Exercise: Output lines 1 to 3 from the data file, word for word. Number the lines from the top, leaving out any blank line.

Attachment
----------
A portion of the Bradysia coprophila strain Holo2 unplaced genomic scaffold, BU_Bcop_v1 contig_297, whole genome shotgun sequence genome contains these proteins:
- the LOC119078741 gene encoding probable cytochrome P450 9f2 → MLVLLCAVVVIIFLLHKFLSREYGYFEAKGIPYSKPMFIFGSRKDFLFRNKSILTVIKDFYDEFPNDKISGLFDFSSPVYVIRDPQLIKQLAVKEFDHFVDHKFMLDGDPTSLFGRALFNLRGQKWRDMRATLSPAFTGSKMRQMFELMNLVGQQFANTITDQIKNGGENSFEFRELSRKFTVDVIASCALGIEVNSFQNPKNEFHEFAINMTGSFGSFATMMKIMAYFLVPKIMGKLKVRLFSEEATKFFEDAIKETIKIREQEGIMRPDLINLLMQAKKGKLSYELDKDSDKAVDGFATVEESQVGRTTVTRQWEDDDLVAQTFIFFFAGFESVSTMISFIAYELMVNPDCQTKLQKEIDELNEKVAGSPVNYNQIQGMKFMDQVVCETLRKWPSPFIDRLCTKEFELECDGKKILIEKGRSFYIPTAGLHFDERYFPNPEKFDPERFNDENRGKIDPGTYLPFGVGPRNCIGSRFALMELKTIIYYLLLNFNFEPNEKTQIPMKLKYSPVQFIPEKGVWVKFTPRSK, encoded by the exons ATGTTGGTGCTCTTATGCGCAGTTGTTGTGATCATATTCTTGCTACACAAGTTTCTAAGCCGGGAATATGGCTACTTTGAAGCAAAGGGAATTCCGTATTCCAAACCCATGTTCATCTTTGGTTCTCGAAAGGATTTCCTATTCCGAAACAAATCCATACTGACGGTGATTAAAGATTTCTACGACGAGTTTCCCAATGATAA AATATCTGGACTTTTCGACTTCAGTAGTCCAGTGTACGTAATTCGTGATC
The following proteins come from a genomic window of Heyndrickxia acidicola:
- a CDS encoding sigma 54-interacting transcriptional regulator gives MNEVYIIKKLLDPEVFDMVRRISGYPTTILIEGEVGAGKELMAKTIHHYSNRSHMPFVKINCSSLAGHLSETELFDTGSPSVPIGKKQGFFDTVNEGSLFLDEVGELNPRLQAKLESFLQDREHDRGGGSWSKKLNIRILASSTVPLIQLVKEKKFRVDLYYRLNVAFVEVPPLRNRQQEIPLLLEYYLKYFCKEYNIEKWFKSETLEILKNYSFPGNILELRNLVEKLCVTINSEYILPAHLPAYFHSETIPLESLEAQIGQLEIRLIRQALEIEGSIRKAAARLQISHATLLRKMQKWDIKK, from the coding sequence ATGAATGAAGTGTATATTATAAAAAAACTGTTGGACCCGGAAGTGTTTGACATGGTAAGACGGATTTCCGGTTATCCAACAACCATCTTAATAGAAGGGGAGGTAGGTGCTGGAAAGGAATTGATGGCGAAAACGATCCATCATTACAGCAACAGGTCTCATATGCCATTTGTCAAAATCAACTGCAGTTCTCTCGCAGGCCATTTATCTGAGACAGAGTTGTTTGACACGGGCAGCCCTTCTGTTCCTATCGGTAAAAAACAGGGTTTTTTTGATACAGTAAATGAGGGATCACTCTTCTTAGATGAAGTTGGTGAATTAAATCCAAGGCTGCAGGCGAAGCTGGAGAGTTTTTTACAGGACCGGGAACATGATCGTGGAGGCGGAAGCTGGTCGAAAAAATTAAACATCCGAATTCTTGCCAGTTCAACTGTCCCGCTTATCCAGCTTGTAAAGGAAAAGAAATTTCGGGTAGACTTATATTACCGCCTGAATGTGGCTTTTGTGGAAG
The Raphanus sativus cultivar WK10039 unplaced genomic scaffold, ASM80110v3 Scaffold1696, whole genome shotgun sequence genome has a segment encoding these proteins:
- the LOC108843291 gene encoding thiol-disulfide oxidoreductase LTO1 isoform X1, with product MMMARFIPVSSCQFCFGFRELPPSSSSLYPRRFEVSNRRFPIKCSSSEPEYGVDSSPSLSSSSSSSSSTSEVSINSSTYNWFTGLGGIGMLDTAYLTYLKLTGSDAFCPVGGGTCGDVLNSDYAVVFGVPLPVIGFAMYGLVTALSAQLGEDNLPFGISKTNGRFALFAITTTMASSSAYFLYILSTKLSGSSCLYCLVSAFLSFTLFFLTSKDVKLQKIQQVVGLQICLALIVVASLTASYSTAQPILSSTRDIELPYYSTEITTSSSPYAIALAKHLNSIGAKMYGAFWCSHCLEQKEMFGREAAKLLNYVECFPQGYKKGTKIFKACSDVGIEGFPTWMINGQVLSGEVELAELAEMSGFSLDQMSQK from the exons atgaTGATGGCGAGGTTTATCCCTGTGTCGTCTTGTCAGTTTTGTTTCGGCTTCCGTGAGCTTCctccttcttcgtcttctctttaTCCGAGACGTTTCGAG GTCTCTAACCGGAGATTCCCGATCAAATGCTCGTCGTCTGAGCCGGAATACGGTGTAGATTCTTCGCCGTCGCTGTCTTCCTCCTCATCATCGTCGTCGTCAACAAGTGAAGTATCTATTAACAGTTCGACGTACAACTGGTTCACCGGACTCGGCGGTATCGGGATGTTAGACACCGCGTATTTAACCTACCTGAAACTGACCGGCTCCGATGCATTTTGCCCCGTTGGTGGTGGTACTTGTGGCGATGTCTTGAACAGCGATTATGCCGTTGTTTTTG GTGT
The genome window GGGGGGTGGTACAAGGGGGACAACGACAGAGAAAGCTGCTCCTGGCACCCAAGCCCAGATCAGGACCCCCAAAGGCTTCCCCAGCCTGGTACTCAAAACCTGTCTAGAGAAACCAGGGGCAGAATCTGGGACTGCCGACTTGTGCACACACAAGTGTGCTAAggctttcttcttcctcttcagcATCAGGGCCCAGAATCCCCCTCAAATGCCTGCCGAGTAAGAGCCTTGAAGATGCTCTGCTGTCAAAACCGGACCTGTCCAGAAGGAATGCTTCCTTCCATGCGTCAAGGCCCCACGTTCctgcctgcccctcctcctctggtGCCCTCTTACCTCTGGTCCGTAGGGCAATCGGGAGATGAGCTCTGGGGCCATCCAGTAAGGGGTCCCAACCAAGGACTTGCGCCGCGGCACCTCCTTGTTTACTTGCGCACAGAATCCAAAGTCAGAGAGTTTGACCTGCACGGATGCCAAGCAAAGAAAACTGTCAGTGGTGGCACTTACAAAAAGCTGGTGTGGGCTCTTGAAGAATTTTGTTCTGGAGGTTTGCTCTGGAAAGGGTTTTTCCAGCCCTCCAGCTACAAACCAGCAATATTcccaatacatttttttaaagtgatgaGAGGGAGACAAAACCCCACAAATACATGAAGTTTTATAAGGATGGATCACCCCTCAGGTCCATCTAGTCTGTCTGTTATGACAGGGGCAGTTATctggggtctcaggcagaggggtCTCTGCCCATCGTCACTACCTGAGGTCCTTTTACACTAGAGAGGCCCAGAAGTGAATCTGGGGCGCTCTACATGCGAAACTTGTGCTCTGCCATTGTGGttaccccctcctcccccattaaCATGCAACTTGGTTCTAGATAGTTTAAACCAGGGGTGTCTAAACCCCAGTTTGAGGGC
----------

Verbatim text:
A portion of the Bradysia coprophila strain Holo2 unplaced genomic scaffold, BU_Bcop_v1 contig_297, whole genome shotgun sequence genome contains these proteins:
- the LOC119078741 gene encoding probable cytochrome P450 9f2 → MLVLLCAVVVIIFLLHKFLSREYGYFEAKGIPYSKPMFIFGSRKDFLFRNKSILTVIKDFYDEFPNDKISGLFDFSSPVYVIRDPQLIKQLAVKEFDHFVDHKFMLDGDPTSLFGRALFNLRGQKWRDMRATLSPAFTGSKMRQMFELMNLVGQQFANTITDQIKNGGENSFEFRELSRKFTVDVIASCALGIEVNSFQNPKNEFHEFAINMTGSFGSFATMMKIMAYFLVPKIMGKLKVRLFSEEATKFFEDAIKETIKIREQEGIMRPDLINLLMQAKKGKLSYELDKDSDKAVDGFATVEESQVGRTTVTRQWEDDDLVAQTFIFFFAGFESVSTMISFIAYELMVNPDCQTKLQKEIDELNEKVAGSPVNYNQIQGMKFMDQVVCETLRKWPSPFIDRLCTKEFELECDGKKILIEKGRSFYIPTAGLHFDERYFPNPEKFDPERFNDENRGKIDPGTYLPFGVGPRNCIGSRFALMELKTIIYYLLLNFNFEPNEKTQIPMKLKYSPVQFIPEKGVWVKFTPRSK, encoded by the exons ATGTTGGTGCTCTTATGCGCAGTTGTTGTGATCATATTCTTGCTACACAAGTTTCTAAGCCGGGAATATGGCTACTTTGAAGCAAAGGGAATTCCGTATTCCAAACCCATGTTCATCTTTGGTTCTCGAAAGGATTTCCTATTCCGAAACAAATCCATACTGACGGTGATTAAAGATTTCTACGACGAGTTTCCCAATGATAA AATATCTGGACTTTTCGACTTCAGTAGTCCAGTGTACGTAATTCGTGATC
The following proteins come from a genomic window of Heyndrickxia acidicola: